A quick glance at an e mail containing the words Tennant and David in the subject line and it's a mistake there for the making.
Once I'd realised it wasn't David Tennant I was still very grateful to David Waller for ensuring that I read The Magnificent Mrs Tennant.
I love it when consecutive reads connect because I then moved on to Frances Partridge, The Biography by Anne Chisholm.
I'll explain Gertrude Tennant in a minute, but amazing to discover that by marriage she was connected to Frances Partridge.
Now you'll need to focus here...Frances Partridge's father's cousin, Frederic Myers- the psychical researcher and essayist, was married to Gertrude's daughter Evie.
There, a small world even in 1880.
In many ways Gertrude Tennant's life bears comparison to that of Frances Partridge, not only for its longevity, spanning almost an entire century from 1819 to 1918 (beautiful symmetry of numbers there), but also for its links to the literary milieu of the time and for Gertrude's own record of that life.
I can't begin to imagine what this must have felt like, but author David Waller was given access to two oak chests, unopened for half a century and stashed in the family attic containing,
'layer upon layer of books, bags, envelopes...bundles of letters...old newspapers, diaries of parchment and leather...manuscripts...someone had tied a blue ribbon around one particular bundle of letters , and in an antique hand labelled them : Correspondence From Various Distinguished Persons, Do Not Throw Away...and thousands of family letters.'
Born a few weeks before the death of George III, in the same year as Queen Victoria and just days before George Eliot, Gertrude was one of seven children adding to the extensive ranks of the
Collier family, spending her childhood largely in France when the tide turned on the family's naval fortunes.
It was here that Gertrude not only met Victor Hugo but also became a lifelong friend of Gustave Flaubert.
Returning to England and now happily married to Charles Tennant, Gertrude gave birth to six nicely alphabetical children Alice, Blanche, Charles,etc and then proceeded to live her life in the shadow of many great men.
As the London hostess extraordinaire, Gertrude created a literary and artistic salon at her Richmond Terrace home. The salon, based on those she had come to know as a young woman living in France became a magnet for just about every 'it' name of the nineteenth century.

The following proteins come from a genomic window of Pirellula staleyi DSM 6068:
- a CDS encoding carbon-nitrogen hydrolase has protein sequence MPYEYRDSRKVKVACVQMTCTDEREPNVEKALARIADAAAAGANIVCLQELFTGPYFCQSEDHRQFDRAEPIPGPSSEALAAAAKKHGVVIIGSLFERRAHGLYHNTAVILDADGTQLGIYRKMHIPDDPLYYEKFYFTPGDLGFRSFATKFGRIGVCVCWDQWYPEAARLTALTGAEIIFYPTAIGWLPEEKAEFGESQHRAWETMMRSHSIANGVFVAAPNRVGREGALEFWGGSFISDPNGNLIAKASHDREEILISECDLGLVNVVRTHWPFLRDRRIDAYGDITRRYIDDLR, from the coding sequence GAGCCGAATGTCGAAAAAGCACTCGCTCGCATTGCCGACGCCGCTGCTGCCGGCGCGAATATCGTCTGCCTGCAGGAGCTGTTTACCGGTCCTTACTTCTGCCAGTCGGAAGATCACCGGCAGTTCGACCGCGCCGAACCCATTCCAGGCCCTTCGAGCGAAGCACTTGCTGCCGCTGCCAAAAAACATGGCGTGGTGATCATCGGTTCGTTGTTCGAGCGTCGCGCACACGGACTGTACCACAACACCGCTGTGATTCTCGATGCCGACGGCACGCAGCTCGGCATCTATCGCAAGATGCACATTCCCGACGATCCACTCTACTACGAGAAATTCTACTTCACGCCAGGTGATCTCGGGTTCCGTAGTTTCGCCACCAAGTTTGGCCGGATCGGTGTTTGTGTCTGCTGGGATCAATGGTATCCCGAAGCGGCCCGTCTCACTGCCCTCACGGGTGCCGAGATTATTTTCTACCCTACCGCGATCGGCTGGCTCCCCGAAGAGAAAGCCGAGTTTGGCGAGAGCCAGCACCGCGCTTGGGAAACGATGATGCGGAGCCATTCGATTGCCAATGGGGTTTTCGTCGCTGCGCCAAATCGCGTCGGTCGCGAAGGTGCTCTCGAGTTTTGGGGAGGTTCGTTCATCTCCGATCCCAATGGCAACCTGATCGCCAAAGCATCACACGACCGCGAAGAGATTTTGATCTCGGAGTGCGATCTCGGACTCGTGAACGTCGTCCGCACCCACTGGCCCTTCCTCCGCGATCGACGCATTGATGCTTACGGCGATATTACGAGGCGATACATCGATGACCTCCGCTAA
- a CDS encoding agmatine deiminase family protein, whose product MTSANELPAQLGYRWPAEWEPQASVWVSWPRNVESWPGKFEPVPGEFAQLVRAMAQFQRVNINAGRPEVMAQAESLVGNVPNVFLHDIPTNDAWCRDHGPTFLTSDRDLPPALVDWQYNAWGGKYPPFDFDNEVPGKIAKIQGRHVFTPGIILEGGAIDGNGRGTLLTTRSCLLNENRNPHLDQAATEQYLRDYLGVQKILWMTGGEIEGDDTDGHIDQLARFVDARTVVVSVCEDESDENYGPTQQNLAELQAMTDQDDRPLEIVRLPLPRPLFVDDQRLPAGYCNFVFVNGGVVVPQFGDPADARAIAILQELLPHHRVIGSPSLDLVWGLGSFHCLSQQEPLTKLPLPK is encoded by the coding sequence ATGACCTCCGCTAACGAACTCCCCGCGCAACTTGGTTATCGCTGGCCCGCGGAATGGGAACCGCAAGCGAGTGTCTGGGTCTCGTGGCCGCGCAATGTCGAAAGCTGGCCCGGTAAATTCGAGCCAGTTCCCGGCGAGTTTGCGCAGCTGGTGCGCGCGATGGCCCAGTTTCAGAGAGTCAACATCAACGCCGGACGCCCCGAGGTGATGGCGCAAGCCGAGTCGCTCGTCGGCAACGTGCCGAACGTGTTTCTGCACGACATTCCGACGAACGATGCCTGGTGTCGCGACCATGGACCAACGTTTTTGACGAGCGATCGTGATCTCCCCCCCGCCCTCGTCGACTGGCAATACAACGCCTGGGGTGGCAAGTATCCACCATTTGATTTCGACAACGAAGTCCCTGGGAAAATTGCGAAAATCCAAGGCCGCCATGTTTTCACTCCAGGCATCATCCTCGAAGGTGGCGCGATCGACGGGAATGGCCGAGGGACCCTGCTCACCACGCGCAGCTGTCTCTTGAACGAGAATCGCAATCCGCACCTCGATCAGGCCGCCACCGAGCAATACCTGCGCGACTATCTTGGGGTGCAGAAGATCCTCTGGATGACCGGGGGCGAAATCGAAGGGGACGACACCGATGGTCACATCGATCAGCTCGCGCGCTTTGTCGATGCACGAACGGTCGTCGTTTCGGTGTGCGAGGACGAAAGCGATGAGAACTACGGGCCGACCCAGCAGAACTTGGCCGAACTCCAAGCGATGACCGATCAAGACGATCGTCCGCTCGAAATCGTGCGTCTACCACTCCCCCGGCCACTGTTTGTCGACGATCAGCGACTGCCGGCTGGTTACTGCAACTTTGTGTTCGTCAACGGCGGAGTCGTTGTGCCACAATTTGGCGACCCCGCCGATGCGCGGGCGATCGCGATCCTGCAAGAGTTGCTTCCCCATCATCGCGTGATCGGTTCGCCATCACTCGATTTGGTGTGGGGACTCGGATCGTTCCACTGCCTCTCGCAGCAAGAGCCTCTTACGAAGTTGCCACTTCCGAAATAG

Anthony Trollope...'a large burly, bald-headed man, with a thick grizzly beard, and a strange expression about his mouth, as if continually puffing out smoke.'
Tennyson, George du Maurier, Henry James, Oscar Wilde, John Ruskin, Mark Twain, Robert Browning and many more all crossed the threshold.
What makes the book such an interesting read is not only Gertrude's many literary connections and her life events all so carefully recorded, joy at the births and then unbearable sadness and grief at lost children, but also the history ticking along quietly in the background.
'The Queen is becoming very unpopular' writes Gertrude in her diary , 'they now call her The Woman in Black.'
David Waller adds further historical context, grounding the book even more firmly in the nineteenth century.
As if it wasn't enough to entertain the rich and famous, Gertrude's daughter Dolly married that nineteenth century intrepid explorer himself, Henry Morton Stanley of 'Dr Livingstone I presume fame'.
Think of the biggest celebrity wedding of recent times and there you have Dolly and Henry's.
This all makes for very revealing reading because all was not as it seemed with this hero of the times. Stanley, despite a knighthood, was snubbed by the establishment and permission was refused for his burial next to Livingstone in Westminster Abbey.
A book I might never have found and a read I have really enjoyed for its difference, the voice of an ordinary woman who was actually quite extraordinary in her provision of a social record of the times.
Never one to mince her words I'll give you one guess as to which of Flaubert's novels, a signed first edition sent as a gift, is causing our hostess such anguish,
'but I will tell you straight that I am astonished that you, with your imagination, and your admiration for everything that is beautiful, that you have written, that you have been able to take pleasure in writing something so hideous as this book! I find it all so bad! '
Now an afterthought suddenly occurs, might book blogs be the literary salons of the 21st century?
Might they be those virtual trunks in the virtual attics?